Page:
What defines who you are? Your job? Your spouse, your partner, your accomplishments? Does your sense of well-being and satisfaction come from dependence on your position or friends or appearance or skills? Would you be an “overcomer”?
What would you do if all that were taken away? The new film Overcomer tells an entertaining, sensitive story of finding a stable source of personal identity in the midst of life’s shifts in relationships, family, work, and sports.
In my view, this one’s a winner. I laughed; I cried; I cheered. It’s heartwarming, realistic, genuine, thrilling, inspiring, and on target.
Overcomer comes from the creators of the popular War Room (2015). The Sony/Provident/Affirm release features Alex Kendrick (Courageous), Priscilla Shirer (I Can Only Imagine), Shari Rigby (October Baby), Cameron Arnett (Meet the Browns, Stand Your Ground) and newcomer Aryn Wright-Thompson.
IN THEATERS: August 23, 2019
World rocking; dashing dreams
High school basketball coach John Harrison (Kendrick) is about to have his world rocked. Hopes of a championship season are dashed when his small town’s major employer announces it’s closing down, seriously depleting his pool of athletes who must relocate with their families. John’s wife, Amy (Rigby), also a teacher at the same school, sees the emotional toll this takes on John and their marriage.
The school principal Olivia Brooks (Shirer) taps John to coach the cross country team. Its lone member, Hannah Scott (Wright-Thompson), is a young girl with a disappointing past, a confused future, and health issues to boot. John’s dreams of coaching champions seem dashed.
Through an “accident” that he later sees as providential, John develops a friendship with an unlikely mentor, Thomas Hill (Arnett), who helps him focus on a steady and lasting identity source. Personal struggles involving estranged family members with loads of emotional baggage prompt viewers to contemplate their own experiences with reconciliation and forgiveness.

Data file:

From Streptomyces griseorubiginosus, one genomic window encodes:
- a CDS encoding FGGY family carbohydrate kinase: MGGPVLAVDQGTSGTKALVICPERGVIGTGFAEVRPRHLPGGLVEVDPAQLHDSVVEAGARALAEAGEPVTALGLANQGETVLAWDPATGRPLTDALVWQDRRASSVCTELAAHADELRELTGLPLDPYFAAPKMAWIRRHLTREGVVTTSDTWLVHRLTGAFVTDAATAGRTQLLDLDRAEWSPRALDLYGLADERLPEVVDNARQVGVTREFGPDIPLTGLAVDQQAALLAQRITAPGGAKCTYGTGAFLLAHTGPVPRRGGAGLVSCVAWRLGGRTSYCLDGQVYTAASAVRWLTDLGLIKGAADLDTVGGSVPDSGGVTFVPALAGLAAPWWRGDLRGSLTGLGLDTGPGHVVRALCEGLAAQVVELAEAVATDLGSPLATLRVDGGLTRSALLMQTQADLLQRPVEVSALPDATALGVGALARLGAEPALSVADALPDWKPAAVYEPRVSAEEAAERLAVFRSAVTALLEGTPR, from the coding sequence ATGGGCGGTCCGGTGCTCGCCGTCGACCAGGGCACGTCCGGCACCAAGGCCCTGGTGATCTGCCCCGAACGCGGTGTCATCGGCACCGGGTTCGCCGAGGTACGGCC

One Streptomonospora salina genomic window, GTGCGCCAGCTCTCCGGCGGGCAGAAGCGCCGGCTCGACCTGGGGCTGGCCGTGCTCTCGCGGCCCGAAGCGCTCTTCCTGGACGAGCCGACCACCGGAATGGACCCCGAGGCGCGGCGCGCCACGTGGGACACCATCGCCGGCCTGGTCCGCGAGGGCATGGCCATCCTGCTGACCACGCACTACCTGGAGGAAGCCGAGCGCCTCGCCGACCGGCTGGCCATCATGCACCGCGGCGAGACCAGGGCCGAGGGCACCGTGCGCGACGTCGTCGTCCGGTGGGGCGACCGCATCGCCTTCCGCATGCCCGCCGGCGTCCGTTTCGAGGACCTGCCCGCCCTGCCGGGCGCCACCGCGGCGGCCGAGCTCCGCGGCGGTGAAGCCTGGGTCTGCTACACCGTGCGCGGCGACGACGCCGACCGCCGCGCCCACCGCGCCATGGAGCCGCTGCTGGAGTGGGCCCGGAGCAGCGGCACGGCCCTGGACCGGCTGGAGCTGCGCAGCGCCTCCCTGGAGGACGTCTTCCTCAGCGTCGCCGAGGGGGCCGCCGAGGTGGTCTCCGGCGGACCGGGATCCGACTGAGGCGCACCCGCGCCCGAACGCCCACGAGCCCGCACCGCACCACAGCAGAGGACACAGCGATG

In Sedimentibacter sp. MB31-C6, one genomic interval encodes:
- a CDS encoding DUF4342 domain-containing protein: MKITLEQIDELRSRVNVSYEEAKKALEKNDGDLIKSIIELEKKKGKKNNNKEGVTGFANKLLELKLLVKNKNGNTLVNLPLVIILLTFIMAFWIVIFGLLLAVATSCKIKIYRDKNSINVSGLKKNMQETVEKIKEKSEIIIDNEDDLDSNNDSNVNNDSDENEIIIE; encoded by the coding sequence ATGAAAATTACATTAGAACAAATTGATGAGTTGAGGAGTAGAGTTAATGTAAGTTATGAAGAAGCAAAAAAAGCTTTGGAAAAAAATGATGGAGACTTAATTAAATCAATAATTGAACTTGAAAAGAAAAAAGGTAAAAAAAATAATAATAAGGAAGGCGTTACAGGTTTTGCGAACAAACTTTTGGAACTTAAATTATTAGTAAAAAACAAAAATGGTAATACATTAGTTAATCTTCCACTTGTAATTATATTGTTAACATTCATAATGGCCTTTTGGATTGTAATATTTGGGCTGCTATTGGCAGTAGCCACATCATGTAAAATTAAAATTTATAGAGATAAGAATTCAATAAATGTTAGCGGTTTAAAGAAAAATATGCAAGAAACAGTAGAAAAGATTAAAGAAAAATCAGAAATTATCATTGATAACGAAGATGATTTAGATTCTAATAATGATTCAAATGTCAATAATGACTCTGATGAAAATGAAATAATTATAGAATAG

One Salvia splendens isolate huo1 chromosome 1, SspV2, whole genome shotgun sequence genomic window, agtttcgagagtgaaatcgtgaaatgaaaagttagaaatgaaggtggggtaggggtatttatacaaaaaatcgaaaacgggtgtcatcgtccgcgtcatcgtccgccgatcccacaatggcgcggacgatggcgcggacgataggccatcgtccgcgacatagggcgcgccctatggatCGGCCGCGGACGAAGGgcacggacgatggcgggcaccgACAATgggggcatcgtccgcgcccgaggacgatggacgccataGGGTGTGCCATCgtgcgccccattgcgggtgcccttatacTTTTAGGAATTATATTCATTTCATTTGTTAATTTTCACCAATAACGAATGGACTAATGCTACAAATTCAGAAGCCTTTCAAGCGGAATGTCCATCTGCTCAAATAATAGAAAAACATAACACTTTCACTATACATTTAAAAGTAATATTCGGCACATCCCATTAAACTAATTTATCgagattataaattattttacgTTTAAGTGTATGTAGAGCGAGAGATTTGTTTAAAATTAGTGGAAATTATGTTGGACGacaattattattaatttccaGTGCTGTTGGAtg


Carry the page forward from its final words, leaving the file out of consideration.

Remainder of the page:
Keep on running
I won’t spoil it for you by telling more, but the viewing experience can be liberating. Alex Kendrick reflects on the film’s athletic motif: “Cross country is a very difficult sport. From the time you start, you do not stop or pause until you cross the finish line. And in many regards, that’s like our life; that’s our journey of faith.”
Producer Stephen Kendrick notes, “As people are walking out of the theater, we hope that they begin to ask questions about where their identity is found, because too often we find it in our circumstances, in our titles, in what other people are saying about us, in our jobs, in our positions or awards. Those things can be taken away,”
What defines an “overcomer”? Kendrick Brothers’ faith-based films stress reliance on God. “This is the victory that has overcome the world,” wrote an early follower of Jesus, “our faith.”
Priscilla Shirer elaborates: “Being an overcomer means there is pain, discomfort, inconvenience, life’s tough, and yet you have joy and peace and all the stuff that you can only have if there is an anchor in your soul.”
Young Aryn Wright-Thompson weighs in: “Being an overcomer means you keep your head up and you know that you’re going to get through it; you figure out a way to get through it, you keep your faith strong, you get through it, and you just thank God.”
Having been divorced, widowed, and fired, I’ve had more opportunity than expected or desired to reevaluate the basis of my identity. Overcomer‘s compelling saga points people toward a solution that works.
Rusty Wright is an author and lecturer who has spoken on six continents. He holds Bachelor of Science (psychology) and Master of Theology degrees from Duke and Oxford universities, respectively. www.RustyWright.com
–In partnership with TruthPR.